Hale E. Dougherty, the Orange County physician whose sly sense of humor and entrepreneurial spirit inspired him and his wife to market a Spiro Agnew wristwatch that unexpectedly took the nation by storm in the early 1970s, has died of cancer. He was 71.
He died Friday at his Laguna Niguel home.
Dougherty's watch -- which lampooned Richard Nixon's first vice president and retailed for $14.95 -- became a fashion statement for political insiders and celebrities during turbulent times. John Lennon ordered one and sent Dougherty a signed copy of the album "Let It Be" in return. Elizabeth Taylor personally ordered a dozen, then sent her chauffeur to pick them up. A lawyer for President Nixon ordered two in a letter written on White House stationery.
What began as an idea based on a college joke of the time -- Did you know that Mickey Mouse wears a Spiro Agnew watch? -- spawned a profitable novelty watch company and dozens of knockoffs whose creators were promptly sued by Dougherty for copyright infringement.
"It started out as a practical joke, and it turned into a business," said the doctor's son Lawrence, one of 10 children. "It swept the country like wildfire. It was a great laugh for people who didn't like [Agnew]. But a lot of people thought the world of him, and they bought one too."
Hale Dougherty sent Agnew one of the first watches, and the vice president thought it was "both attractive and clever."
"My youngest daughter will, I know, enjoy wearing it," Agnew wrote Dougherty in June 1970. "It is good to have your support and understanding, even though you do not always agree with my thoughts. That is one of the things that makes America great...."
However, a month later, as sales took off and prominent Democrats began sporting the watch, Agnew was less amused. His lawyer sent Dougherty a letter informing him that he hadn't received Agnew's permission to use his likeness and that his "droll product" invaded Agnew's privacy. He said Agnew would grant permission if a substantial portion of the profits from the watch were donated to the families of American soldiers captured or missing in Vietnam.
Dougherty, who was active in Democratic Party politics, made a donation to the American Cancer Society instead.
"He liked the controversy it stirred up," Lawrence Dougherty said.
Hale Dougherty was born Aug. 3, 1931, in Atchison, Kan. At 19, he married Patricia, his high school sweetheart. While attending the University of Kansas Medical School, Dougherty mowed lawns and raised Chihuahuas in his basement to make ends meet.
The couple eventually moved to Anaheim, where Dougherty set up a practice in family medicine.
At Christmas 1969, one of their sons told them the Mickey Mouse joke that was making the rounds at UC Santa Barbara.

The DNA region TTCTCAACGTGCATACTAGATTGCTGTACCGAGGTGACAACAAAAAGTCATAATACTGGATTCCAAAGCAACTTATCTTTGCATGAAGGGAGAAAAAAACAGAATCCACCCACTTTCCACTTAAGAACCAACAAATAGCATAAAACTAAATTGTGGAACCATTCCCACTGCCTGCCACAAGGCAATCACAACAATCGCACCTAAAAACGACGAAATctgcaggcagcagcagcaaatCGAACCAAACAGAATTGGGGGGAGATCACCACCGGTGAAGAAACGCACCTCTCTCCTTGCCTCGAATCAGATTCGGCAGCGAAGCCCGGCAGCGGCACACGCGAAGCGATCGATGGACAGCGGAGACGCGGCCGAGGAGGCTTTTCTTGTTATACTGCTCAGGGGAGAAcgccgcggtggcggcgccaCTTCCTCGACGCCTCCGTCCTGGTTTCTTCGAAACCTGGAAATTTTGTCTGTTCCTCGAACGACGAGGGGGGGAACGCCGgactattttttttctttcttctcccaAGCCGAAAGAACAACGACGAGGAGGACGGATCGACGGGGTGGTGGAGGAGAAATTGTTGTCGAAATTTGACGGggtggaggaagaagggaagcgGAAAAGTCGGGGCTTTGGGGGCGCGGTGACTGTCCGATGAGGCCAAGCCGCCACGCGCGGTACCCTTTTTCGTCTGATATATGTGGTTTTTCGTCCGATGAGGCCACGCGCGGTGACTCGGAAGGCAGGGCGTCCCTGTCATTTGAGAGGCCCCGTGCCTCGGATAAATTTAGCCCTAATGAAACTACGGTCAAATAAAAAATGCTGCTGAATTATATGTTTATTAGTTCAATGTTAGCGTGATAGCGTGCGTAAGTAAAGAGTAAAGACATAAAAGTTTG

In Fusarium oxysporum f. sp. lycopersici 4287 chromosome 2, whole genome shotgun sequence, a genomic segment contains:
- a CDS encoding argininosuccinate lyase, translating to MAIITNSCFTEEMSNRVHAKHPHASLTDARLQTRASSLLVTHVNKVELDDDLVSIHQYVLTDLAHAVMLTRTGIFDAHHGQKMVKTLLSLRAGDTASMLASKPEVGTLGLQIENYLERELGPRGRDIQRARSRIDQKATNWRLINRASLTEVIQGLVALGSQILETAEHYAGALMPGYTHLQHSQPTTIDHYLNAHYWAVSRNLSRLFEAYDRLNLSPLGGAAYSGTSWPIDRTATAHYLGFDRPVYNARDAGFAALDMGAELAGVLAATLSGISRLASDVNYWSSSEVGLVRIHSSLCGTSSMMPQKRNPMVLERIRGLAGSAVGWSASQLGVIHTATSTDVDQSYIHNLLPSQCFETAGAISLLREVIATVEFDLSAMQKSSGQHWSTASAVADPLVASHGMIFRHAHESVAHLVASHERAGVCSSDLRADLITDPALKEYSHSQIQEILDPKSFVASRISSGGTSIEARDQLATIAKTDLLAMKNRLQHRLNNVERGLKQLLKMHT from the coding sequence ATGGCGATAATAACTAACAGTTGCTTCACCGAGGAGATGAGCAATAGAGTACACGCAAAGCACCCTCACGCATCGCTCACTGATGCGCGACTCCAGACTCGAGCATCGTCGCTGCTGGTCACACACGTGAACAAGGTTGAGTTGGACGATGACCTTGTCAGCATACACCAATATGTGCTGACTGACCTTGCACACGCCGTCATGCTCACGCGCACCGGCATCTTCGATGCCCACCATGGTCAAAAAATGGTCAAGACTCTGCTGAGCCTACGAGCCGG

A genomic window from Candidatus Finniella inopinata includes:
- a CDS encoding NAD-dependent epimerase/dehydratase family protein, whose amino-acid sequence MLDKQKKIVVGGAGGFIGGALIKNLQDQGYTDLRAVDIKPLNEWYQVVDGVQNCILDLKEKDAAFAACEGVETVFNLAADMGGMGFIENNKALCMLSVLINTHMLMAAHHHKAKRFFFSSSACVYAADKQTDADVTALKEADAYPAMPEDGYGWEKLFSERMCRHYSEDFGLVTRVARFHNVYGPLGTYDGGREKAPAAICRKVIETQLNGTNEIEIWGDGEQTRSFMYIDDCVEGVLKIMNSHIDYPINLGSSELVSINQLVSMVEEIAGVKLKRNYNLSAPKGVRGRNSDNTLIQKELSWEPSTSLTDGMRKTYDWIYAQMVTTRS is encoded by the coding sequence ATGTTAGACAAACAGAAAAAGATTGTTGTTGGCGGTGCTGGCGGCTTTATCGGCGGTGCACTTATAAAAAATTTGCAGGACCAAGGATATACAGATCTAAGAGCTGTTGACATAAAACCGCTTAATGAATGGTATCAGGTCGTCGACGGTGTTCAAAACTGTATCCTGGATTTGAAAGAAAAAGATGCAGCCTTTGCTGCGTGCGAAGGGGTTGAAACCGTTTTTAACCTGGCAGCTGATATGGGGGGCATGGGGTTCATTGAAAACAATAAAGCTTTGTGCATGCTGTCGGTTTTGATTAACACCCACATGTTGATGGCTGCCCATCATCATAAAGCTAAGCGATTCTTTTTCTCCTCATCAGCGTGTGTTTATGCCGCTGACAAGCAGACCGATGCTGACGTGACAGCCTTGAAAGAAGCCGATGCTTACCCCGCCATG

"We laughed, and I said, 'Wouldn't it be great to have a Spiro Agnew watch?' And my husband said, 'Let's do it,' " Patricia Dougherty said. "It wasn't a political thing -- it truly wasn't. It was just a fun thing, a joke. We didn't realize the impact it would have."
The couple hired a Long Beach art student to come up with the design -- Agnew, dressed in a red, white and blue outfit resembling the one Mickey wore, with his arms showing the time. They called their venture Dirty Time Co., based on the way a young neighbor mispronounced the family's name, and began shopping the Agnew watch to local retailers.
"They said, 'Great idea.' But they also said they wouldn't touch it with a 10-foot pole," Patricia Dougherty said.
So the couple had 2,000 watches made by a Swiss company and took out a full-page ad in the Los Angeles Free Press. Orders poured into their home. One of the first came from Pierre Salinger, a former aide to President Kennedy. He ordered half a dozen.
When a wire service photo of Ethel Kennedy wearing an Agnew watch ran in newspapers across the country, the stream of orders turned into an avalanche. Magazines from Time to Playboy did stories on the watch, and its likeness popped up in editorial cartoons. The entire Dougherty family worked feverishly to keep up with demand, running the business from the top of the pool table in their home until they moved into a renovated restaurant.
Eventually, the phenomenon cooled, but by then Dirty Time Co. had spun off other novelty watches and clocks, including ones featuring Alfred E. Neuman and Ronald McDonald, Jerry Brown and Nixon. The family sold the business in the late 1970s.
Through all the hoopla, Dougherty continued working as a doctor. He retired two years ago, 40 years to the day after he began.
In public, Dougherty kept his politics, and his company's profits, secret. He joked that he made enough money to finally pay off his own college loans. Even today, members of his family insist that they don't know how many Agnew watches were sold.
"It still pops up periodically. Out of the clear blue somebody will call us from some newspaper or magazine and ask about the watch," his wife said. "All of our children turned out to be entrepreneurs themselves. This experience taught them that there's nothing you can't do if you set your mind to it. I guess that's the biggest legacy of all."
In addition to his wife and son Lawrence, Dougherty is survived by eight of his other children, Stephen, Patricia, Maureen, Hale II, Sean, Amy, Colin and Brendan; and 13 grandchildren.